The last such deployment was in Sicily in 1992-1998, during an anti-Mafia crackdown. It followed the assassinations of magistrates Giovanni Falcone and Paolo Borsellino.
Reacting to the government’s announcement on Tuesday, shadow interior minister Marco Minniti said “it’s an image-building operation that risks backfiring. Soldiers patrolling the centres of cities that are our greatest tourist attractions is not a very nice calling card for Italy at the height of the tourist season,” he said.
A new Red C poll commissioned by the think tank Open Europe finds that Irish voters are strongly opposed to being made to vote again on the Lisbon Treaty. The poll also finds that nearly two thirds say they would vote “no” in a second referendum.
The poll of 1,000 Irish voters was carried out between 21 and 23 July - shortly after Nicolas Sarkozy’s visit to the country. It is the first poll to look at a second referendum.
The full results of the poll are available here.
Open Europe Director Neil O’Brien said:
“Voters don’t feel that Europe’s political class have respected Ireland’s decision. Their response to the referendum result has obviously appeared arrogant to some voters. By appearing to bully the voters, EU politicians are actually driving lots more people into the no camp.”
“EU leaders who are trying to force Ireland to vote again are playing a very dangerous game, and it looks like Brian Cowen could be putting his political life on the line by calling a second vote.”
“Sadly, Europe’s political leaders don’t seem to have taken on board the Irish vote - or the French and Dutch votes for that matter. They should drop the Treaty and concentrate on solving the EU’s real problems like the lack of openness and accountability.”
French President Nicolas Sarkozy suggested today that the Irish revote on the Lisbon Treaty in June 2009. The French president’s strategy for holding a second poll will be unveiled at the December Summit in Brussels.
EUD President, Jens-Peter Bonde, came up with a different proposal: “If the Irish people shall vote twice, voters in other countries should at least have the opportunity to vote once. Referendums should be therefore held in all Member States together with the European elections in June 2009”, he said.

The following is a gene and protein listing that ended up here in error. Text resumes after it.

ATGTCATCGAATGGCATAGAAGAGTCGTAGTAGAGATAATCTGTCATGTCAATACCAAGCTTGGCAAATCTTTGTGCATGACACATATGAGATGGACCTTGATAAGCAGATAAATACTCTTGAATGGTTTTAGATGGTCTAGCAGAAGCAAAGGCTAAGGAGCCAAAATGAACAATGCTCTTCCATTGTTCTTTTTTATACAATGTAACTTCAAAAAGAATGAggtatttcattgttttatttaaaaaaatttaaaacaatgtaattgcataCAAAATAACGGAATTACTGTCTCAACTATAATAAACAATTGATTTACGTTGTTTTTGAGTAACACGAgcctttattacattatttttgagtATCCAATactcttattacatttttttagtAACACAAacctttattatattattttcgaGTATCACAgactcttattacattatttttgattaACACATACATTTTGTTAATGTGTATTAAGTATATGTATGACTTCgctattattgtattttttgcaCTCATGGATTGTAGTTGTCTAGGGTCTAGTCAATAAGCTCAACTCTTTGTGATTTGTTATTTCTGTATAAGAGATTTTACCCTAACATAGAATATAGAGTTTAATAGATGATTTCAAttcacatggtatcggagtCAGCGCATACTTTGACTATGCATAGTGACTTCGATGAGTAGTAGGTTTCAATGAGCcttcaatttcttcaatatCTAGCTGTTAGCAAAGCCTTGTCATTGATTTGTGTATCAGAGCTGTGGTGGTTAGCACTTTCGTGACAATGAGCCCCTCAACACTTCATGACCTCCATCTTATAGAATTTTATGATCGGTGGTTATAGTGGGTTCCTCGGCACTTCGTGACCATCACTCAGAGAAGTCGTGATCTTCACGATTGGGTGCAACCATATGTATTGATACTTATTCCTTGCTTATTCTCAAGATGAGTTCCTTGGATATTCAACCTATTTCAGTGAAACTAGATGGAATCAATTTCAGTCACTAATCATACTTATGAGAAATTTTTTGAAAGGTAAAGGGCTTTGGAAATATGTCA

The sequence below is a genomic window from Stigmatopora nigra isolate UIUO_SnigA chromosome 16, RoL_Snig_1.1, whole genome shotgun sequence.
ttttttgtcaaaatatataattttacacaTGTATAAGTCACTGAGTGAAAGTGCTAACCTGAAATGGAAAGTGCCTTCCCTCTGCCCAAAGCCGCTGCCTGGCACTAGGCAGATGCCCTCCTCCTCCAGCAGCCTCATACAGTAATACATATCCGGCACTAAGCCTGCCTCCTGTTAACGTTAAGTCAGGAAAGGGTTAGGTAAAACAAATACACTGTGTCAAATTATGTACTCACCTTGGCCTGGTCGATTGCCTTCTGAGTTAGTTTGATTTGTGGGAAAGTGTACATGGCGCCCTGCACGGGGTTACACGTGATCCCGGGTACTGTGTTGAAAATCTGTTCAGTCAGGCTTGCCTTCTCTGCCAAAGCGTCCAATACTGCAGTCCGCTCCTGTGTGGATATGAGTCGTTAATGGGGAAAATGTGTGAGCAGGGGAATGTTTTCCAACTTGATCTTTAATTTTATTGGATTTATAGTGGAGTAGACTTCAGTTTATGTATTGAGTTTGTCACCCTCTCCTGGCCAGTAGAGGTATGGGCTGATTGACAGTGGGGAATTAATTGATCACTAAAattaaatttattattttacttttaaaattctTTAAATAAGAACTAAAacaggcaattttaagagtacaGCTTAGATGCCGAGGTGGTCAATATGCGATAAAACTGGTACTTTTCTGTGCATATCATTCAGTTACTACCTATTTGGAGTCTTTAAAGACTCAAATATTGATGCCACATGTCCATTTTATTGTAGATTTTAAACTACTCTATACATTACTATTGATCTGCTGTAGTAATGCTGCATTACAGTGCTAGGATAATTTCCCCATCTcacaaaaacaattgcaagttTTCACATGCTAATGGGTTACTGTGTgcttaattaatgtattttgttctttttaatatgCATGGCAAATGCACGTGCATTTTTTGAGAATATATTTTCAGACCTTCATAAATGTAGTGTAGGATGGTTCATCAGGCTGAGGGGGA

Holding referendums on the Lisbon Treaty during the European elections will surely increase voter turnout, decrease political apathy and strengthen democracy throughout the EU, finally allowing citizens in 26 member States to have a say on their future.
If referendums are held, competing parties would have to mobilize voters and inform them on EU issues more than they usually do. The latter will ensure a higher level of participation and better representation in the European Parliament.
Bonde’s proposal comes in the wake of further ratifications of the rejected Treaty. Some will oppose it as they did in the past by claiming that such a procedure would be too tedious and complicated.
However, combining it with the elections for the European Parliament would invalidate their argument.
Please take 11 minutes of your valuable time and watch the video evidence of illegal aggression against the voices of minorities (i.e. Euro-critics) within the European Parliament:
European Parliament, Strasbourg, 7th and 9th of July 2008. Richard Corbett MEP (PES) presented the Report on the amendments to the rules on the formation of political groups in the European Parliament. The report had not passed the Committee stage, but was nonetheless brought to plenary with “compromise” amendments and adopted.
The Government in Belgium fell. Again.
Right after the Parliament ratified the renamed EU Constitution (a.k.a. The Lisbon Treaty) “in the name of the people”.
If memory serves us well one of the arguments for the ratification through Parliaments all across European Union was precisely that of “MPs being the rightful representatives of the political will of the people”. It’s strange though that this Belgian situation does not quite fulfil these expectations. Their representation at these times is mildly speaking… well… dubious.